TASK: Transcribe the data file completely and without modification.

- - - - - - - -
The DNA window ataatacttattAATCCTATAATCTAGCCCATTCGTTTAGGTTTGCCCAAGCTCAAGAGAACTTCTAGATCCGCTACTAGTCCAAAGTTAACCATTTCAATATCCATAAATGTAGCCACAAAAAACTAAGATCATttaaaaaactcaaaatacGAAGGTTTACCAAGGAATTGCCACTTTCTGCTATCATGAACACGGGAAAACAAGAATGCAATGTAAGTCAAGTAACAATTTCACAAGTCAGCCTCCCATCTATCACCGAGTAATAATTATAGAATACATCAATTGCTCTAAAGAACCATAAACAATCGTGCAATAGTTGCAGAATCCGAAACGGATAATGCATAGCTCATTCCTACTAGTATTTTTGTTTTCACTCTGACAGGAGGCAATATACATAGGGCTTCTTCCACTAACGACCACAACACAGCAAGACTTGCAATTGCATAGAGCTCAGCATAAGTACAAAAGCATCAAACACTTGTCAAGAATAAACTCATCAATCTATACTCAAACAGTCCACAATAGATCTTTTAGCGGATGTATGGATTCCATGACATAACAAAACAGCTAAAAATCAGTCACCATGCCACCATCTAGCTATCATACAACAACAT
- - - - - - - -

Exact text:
The DNA window ataatacttattAATCCTATAATCTAGCCCATTCGTTTAGGTTTGCCCAAGCTCAAGAGAACTTCTAGATCCGCTACTAGTCCAAAGTTAACCATTTCAATATCCATAAATGTAGCCACAAAAAACTAAGATCATttaaaaaactcaaaatacGAAGGTTTACCAAGGAATTGCCACTTTCTGCTATCATGAACACGGGAAAACAAGAATGCAATGTAAGTCAAGTAACAATTTCACAAGTCAGCCTCCCATCTATCACCGAGTAATAATTATAGAATACATCAATTGCTCTAAAGAACCATAAACAATCGTGCAATAGTTGCAGAATCCGAAACGGATAATGCATAGCTCATTCCTACTAGTATTTTTGTTTTCACTCTGACAGGAGGCAATATACATAGGGCTTCTTCCACTAACGACCACAACACAGCAAGACTTGCAATTGCATAGAGCTCAGCATAAGTACAAAAGCATCAAACACTTGTCAAGAATAAACTCATCAATCTATACTCAAACAGTCCACAATAGATCTTTTAGCGGATGTATGGATTCCATGACATAACAAAACAGCTAAAAATCAGTCACCATGCCACCATCTAGCTATCATACAACAACAT